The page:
I never was much of a traveler, and really didn't know
That Morrow had been ridiculed a century or so.
I went down to the depot for my ticket, and applied
For tips regarding Morrow, not expecting to be guyed.
Said I, "My friend, I want to go to Morrow and return
Not later than tomorrow, for I haven't time to burn."

2. Said he to me, "Now let me see if I have heard you right:
You want to go to Morrow and come back tomorrow night?
To go from here to Morrow and return is quite a way.
You should have gone to Morrow yesterday and back today.
For if you started
yesterday to Morrow—don't you see?—
You could have got to Morrow and returned today at three.
The train that started yesterday—now understand me right—
Today it gets to Morrow and returns tomorrow night."

3. Said I, "My boy, it seems to me you're talking through your hat.
Is there a town named Morrow on your line? Now tell me that!"
"There is," said he, "and take from me a quiet little tip:
To go from here to Morrow is a fourteen-hour trip.
The train that goes to Morrow leaves today, 8:35.
Half after ten tomorrow is the time it should arrive.
Now if from here to Morrow is a fourteen-hour jump,
Can you go today to Morrow and come back today, you chump?"

4. Said I, "I want to go to Morrow. Can I go today
And get to Morrow by tonight, if there is no delay?"
"Well, well," said he, "explain to me—and I've no more to say—
Can you go anywhere tomorrow and come back again today?
For if today you'd get to Morrow—surely you'll agree—
You should have started not today but yesterday, you see.
So if you start to Morrow, leaving here today your flat,
You won't get into Morrow till the day that follows that.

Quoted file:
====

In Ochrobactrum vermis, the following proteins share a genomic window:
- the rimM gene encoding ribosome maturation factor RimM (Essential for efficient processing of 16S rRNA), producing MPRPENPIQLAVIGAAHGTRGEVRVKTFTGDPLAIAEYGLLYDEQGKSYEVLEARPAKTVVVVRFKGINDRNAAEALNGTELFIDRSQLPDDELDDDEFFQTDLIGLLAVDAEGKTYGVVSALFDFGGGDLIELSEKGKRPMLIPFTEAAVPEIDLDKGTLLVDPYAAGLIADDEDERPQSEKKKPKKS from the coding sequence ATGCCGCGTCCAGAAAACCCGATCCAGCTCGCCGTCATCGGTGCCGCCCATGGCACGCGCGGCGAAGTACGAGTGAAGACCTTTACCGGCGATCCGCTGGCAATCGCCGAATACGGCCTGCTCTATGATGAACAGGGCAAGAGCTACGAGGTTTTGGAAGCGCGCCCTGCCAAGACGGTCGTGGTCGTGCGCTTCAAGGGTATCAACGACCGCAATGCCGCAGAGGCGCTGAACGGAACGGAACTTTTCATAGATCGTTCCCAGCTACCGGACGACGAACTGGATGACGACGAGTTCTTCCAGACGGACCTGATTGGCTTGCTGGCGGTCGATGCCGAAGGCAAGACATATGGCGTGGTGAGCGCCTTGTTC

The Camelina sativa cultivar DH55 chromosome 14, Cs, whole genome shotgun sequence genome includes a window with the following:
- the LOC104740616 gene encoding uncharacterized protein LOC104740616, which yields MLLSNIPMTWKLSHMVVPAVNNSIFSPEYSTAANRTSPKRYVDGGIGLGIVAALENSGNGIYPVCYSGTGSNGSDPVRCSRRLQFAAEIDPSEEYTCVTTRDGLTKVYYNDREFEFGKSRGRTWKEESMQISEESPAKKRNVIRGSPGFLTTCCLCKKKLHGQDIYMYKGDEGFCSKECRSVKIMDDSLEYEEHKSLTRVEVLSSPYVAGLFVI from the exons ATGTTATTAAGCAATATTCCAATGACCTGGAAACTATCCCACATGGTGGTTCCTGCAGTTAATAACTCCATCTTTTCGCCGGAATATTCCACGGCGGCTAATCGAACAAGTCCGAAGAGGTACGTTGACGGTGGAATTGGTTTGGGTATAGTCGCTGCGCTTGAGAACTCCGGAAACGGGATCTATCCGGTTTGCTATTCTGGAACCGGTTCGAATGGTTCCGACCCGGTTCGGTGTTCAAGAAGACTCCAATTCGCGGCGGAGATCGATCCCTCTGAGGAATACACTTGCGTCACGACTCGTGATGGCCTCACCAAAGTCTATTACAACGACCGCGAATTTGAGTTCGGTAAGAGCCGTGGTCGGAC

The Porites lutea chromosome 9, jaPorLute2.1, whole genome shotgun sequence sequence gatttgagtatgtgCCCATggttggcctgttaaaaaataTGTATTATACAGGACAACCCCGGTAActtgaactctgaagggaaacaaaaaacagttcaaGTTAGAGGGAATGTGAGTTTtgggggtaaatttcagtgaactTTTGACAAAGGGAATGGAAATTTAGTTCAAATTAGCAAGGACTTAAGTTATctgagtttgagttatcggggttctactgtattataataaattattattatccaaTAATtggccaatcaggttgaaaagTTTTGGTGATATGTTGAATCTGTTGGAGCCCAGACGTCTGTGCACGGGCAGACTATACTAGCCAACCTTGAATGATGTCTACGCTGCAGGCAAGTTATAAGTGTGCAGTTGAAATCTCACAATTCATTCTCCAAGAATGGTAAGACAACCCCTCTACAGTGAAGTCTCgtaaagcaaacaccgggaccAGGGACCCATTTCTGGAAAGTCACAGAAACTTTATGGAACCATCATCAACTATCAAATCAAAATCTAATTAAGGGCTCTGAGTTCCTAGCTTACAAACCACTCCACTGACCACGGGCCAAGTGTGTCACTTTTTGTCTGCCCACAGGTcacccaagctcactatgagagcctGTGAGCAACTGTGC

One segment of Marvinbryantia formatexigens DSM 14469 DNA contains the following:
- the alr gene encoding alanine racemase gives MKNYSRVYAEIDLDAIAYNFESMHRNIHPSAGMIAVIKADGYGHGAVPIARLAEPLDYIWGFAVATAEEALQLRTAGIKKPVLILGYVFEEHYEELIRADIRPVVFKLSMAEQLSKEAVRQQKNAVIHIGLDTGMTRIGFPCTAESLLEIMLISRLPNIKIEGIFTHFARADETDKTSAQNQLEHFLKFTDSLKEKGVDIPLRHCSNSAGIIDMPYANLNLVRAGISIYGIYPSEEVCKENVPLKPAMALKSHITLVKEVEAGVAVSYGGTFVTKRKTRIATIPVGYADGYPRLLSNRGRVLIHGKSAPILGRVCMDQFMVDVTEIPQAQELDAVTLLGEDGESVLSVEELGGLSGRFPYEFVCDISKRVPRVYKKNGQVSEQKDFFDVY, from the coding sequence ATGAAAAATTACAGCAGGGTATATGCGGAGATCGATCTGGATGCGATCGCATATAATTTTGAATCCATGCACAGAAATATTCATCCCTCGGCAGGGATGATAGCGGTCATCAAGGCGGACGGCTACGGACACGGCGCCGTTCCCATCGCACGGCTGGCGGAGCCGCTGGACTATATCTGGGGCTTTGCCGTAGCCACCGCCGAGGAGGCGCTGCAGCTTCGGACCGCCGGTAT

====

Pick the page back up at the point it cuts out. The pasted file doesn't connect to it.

5. "Now if you start today to Morrow, it's a cinch you'll land
Tomorrow into Morrow, not today, you'll understand.
For the train today to Morrow, if the schedule is right,
Will get you into Morrow by about tomorrow night
."
Said I, "I guess you know it all, but kindly let me say:
How can I go tomorrow if I leave the town today?"
Said he, "You cannot go to Morrow any more today,
For the train that goes to Morrow is a mile upon its way!"

FINALE. I was so disappointed, I was mad enough to swear.
The train had gone to Morrow and it left me standing there.
The man was right in telling me I was a howling jay.
I didn't go to Morrow, so I guess I'll go today.

[p.s. For those who want to know whether the story has any basis in fact: The Getty Thesaurus of Geographic Names lists inhabited places (i.e. cities, towns, or villages) called Morrow each of the following states: Arkansas, Georgia, Idaho, Louisiana, Ohio, and Tennessee—but, alas, none in Australia.]


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Subject: RE: Origin: To Morrow (Lew Sully, 1898)
From: Joe Offer
Date: 23 Mar 07 - 03:40 PM